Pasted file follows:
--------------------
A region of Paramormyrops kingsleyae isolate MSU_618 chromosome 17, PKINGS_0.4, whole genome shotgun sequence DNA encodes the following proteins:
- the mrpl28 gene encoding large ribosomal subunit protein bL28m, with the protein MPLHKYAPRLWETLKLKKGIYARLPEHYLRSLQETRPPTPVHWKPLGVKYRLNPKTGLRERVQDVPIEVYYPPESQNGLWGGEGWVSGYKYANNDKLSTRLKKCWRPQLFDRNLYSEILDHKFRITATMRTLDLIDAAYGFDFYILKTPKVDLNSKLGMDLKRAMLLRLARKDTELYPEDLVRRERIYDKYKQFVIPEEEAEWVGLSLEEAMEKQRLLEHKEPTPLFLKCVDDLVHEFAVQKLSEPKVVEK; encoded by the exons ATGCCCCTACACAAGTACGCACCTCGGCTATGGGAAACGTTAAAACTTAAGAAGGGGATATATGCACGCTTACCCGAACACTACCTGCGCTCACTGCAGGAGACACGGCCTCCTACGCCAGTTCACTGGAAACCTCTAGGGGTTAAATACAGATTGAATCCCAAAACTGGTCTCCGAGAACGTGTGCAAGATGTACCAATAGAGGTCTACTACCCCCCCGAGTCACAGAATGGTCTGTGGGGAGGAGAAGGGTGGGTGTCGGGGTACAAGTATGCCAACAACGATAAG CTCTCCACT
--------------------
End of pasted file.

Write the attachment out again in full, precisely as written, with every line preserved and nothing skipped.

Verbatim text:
A region of Paramormyrops kingsleyae isolate MSU_618 chromosome 17, PKINGS_0.4, whole genome shotgun sequence DNA encodes the following proteins:
- the mrpl28 gene encoding large ribosomal subunit protein bL28m, with the protein MPLHKYAPRLWETLKLKKGIYARLPEHYLRSLQETRPPTPVHWKPLGVKYRLNPKTGLRERVQDVPIEVYYPPESQNGLWGGEGWVSGYKYANNDKLSTRLKKCWRPQLFDRNLYSEILDHKFRITATMRTLDLIDAAYGFDFYILKTPKVDLNSKLGMDLKRAMLLRLARKDTELYPEDLVRRERIYDKYKQFVIPEEEAEWVGLSLEEAMEKQRLLEHKEPTPLFLKCVDDLVHEFAVQKLSEPKVVEK; encoded by the exons ATGCCCCTACACAAGTACGCACCTCGGCTATGGGAAACGTTAAAACTTAAGAAGGGGATATATGCACGCTTACCCGAACACTACCTGCGCTCACTGCAGGAGACACGGCCTCCTACGCCAGTTCACTGGAAACCTCTAGGGGTTAAATACAGATTGAATCCCAAAACTGGTCTCCGAGAACGTGTGCAAGATGTACCAATAGAGGTCTACTACCCCCCCGAGTCACAGAATGGTCTGTGGGGAGGAGAAGGGTGGGTGTCGGGGTACAAGTATGCCAACAACGATAAG CTCTCCACT